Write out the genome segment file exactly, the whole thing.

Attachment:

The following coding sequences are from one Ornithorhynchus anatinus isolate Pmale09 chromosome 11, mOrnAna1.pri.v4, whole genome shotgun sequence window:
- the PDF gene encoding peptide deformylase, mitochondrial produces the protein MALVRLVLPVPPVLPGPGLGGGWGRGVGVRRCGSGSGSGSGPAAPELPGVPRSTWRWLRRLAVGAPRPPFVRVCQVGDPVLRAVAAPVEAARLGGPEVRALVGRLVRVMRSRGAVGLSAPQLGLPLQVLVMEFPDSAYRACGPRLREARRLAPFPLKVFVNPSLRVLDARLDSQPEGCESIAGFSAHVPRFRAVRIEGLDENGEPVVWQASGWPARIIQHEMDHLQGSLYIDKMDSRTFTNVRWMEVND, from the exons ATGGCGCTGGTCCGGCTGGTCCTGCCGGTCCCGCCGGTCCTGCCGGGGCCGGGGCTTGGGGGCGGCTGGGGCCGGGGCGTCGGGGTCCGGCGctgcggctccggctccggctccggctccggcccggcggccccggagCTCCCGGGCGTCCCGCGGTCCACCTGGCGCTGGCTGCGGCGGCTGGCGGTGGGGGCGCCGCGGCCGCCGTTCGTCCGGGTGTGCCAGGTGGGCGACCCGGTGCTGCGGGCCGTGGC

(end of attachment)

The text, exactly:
The following coding sequences are from one Ornithorhynchus anatinus isolate Pmale09 chromosome 11, mOrnAna1.pri.v4, whole genome shotgun sequence window:
- the PDF gene encoding peptide deformylase, mitochondrial produces the protein MALVRLVLPVPPVLPGPGLGGGWGRGVGVRRCGSGSGSGSGPAAPELPGVPRSTWRWLRRLAVGAPRPPFVRVCQVGDPVLRAVAAPVEAARLGGPEVRALVGRLVRVMRSRGAVGLSAPQLGLPLQVLVMEFPDSAYRACGPRLREARRLAPFPLKVFVNPSLRVLDARLDSQPEGCESIAGFSAHVPRFRAVRIEGLDENGEPVVWQASGWPARIIQHEMDHLQGSLYIDKMDSRTFTNVRWMEVND, from the exons ATGGCGCTGGTCCGGCTGGTCCTGCCGGTCCCGCCGGTCCTGCCGGGGCCGGGGCTTGGGGGCGGCTGGGGCCGGGGCGTCGGGGTCCGGCGctgcggctccggctccggctccggctccggcccggcggccccggagCTCCCGGGCGTCCCGCGGTCCACCTGGCGCTGGCTGCGGCGGCTGGCGGTGGGGGCGCCGCGGCCGCCGTTCGTCCGGGTGTGCCAGGTGGGCGACCCGGTGCTGCGGGCCGTGGC